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December 10, 2020

NoSQL Database Smackdown Takes to the Clouds

Alex Woodie

via Shutterstock

Customers want to get the most bang for their database buck, no matter whether they live on premise or in the cloud. However, as databases move to the cloud, performance and cost can be impacted in different ways. Now a new benchmark performed by Altoros attempts to shed some light on the matter.

Altoros was paid by Couchbase to compare how its cloud database offering compares to other cloud database offerings, including MongoDB Atlas and Amazon Web Services’ Amazon DynamoDB. That’s worth keeping in mind as you read the results, although Altoros said that payment did not impact the integrity of its test.

The goal of the test, which was a follow-up to a similar NoSQL database test Altoros performed about two year ago, was to measure the relative performance of the three NoSQL databases in terms of latency and throughput across three different cluster configurations.

The databases were loaded on clusters with six, nine, and 18 nodes, and subjected to queries from four different workloads: an update-heavy job with an even amount of reads and updates (Workload A); a short-range scan job with 95% scans and 5% updates (Workload E); a query with a single filtering option to which an offset and a limit are applied (Pagination); and a JOIN job with grouping and ordering applied (JOIN).

Altoros’ performed the tests on Amazon Web Services’ Amazon Elastic Compute Cloud (EC2) instances utilized the Yahoo Cloud Serving Benchmark. The company tried to approximate the Couchbase Cloud and MongoDB Atlas setups.

Results from the mixed read and update workload (Courtesy Altoros)

The MongoDB Atlas environment utilized M60 compute types with eight CPUS; 64 GB of RAM; 1,900 GB of SSD storage; with an IOPS rating of 5,700. The Couchbase Cloud setup utilized EC2 R5 Double Extra Large/r5.2xlarge instances with eight vCPUs; 64 GB of RAM, 200 GB of Amazon Elastic Block Storage (EBS); and up to 10 Gigabit of bandwidth. DynamoDB is a database service offered by Amazon, so there were few configuration options available; Altoros selected the default capacity mode.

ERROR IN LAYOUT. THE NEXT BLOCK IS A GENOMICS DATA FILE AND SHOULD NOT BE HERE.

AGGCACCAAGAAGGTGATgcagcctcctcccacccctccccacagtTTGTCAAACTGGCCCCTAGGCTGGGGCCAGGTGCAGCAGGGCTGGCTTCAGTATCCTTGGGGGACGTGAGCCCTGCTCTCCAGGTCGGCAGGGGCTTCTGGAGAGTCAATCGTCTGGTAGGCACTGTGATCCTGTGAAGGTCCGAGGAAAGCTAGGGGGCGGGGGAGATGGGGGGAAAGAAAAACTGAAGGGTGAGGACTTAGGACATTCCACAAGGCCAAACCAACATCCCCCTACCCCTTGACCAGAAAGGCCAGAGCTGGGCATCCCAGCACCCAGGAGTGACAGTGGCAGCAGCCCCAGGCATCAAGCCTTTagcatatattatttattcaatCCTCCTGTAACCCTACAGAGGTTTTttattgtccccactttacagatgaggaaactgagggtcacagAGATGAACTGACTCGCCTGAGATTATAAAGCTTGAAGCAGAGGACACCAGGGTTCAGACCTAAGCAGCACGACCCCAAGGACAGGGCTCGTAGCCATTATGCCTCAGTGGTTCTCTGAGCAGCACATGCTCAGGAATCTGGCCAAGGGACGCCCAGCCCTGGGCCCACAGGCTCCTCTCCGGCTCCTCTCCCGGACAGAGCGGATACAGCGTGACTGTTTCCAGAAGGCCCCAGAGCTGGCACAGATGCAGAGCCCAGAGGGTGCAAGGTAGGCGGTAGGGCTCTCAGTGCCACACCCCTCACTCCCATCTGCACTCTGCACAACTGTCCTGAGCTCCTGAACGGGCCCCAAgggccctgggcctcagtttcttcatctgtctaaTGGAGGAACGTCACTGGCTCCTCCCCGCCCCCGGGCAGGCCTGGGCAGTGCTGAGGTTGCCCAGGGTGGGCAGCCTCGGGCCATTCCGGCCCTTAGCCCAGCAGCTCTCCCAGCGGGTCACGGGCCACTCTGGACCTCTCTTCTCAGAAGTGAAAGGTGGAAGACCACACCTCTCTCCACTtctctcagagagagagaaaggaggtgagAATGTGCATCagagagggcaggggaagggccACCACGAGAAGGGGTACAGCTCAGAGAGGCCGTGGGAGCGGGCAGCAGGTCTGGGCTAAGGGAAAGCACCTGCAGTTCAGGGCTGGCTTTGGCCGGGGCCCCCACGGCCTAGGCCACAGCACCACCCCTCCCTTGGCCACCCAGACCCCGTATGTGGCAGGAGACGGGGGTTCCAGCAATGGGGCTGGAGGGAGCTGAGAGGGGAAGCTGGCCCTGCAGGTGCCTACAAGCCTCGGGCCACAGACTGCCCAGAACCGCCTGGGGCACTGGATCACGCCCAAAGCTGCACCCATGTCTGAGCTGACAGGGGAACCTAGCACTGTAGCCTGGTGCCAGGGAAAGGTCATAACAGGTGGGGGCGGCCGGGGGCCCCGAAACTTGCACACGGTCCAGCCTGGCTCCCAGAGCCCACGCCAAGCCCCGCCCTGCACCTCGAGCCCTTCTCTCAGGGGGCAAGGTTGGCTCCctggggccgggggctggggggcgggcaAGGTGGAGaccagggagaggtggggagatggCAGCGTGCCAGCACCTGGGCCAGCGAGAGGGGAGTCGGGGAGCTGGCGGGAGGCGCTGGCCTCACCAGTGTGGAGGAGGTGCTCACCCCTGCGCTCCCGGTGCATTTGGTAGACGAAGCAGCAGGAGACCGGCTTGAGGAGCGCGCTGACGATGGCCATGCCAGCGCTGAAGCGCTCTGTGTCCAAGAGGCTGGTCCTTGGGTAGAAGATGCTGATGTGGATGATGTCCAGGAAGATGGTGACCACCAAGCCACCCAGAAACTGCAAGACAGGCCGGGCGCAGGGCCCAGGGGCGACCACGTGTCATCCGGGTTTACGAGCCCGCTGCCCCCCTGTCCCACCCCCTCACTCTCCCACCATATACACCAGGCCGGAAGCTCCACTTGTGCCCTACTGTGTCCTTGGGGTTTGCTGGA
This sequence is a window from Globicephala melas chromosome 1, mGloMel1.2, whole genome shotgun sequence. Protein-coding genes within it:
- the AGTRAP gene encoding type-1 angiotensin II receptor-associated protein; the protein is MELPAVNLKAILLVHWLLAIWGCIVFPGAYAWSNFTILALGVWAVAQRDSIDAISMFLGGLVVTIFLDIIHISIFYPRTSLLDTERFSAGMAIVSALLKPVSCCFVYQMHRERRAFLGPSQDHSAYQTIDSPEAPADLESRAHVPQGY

In terms of cost, a number of variables were at play in Altoros’ comparison, including data transfer fees, gateway fees, load balancing fees, and storage fees. The relative costs for running the clusters on the different databases appear the most useful. For Couchbase, those monthly costs came out to be about $5,500, $8,300, and $16,600, respectively. For MongoDB, those monthly costs came out to be about $6,100, $9,000, and $17,600, respectively. For DynamoDB, those monthly costs came out to be about $6,100, $9,000, and $17,500, respectively. (Computers are expensive, no matter where you run them.)

Test Results

Couchbase Cloud outperformed the other two cloud offerings on the update-heavy job on nine- and 18-node clusters. It also beat the others in terms of latency, with 1 millisecond latency across all three cluster sizes, compared to 50 ms for MongoDB and 100 ms for DynamoDB.

MongoDB outperformed Couchbase and DynamoDB on the short-range scan job for the six-node cluster, but Couchbase had greater throughput for the nine-node and 18-node tests. Latency for Couchbase was also lower, according to Altoros’ results.

Results from short-range scan workload (Courtesy Altoros)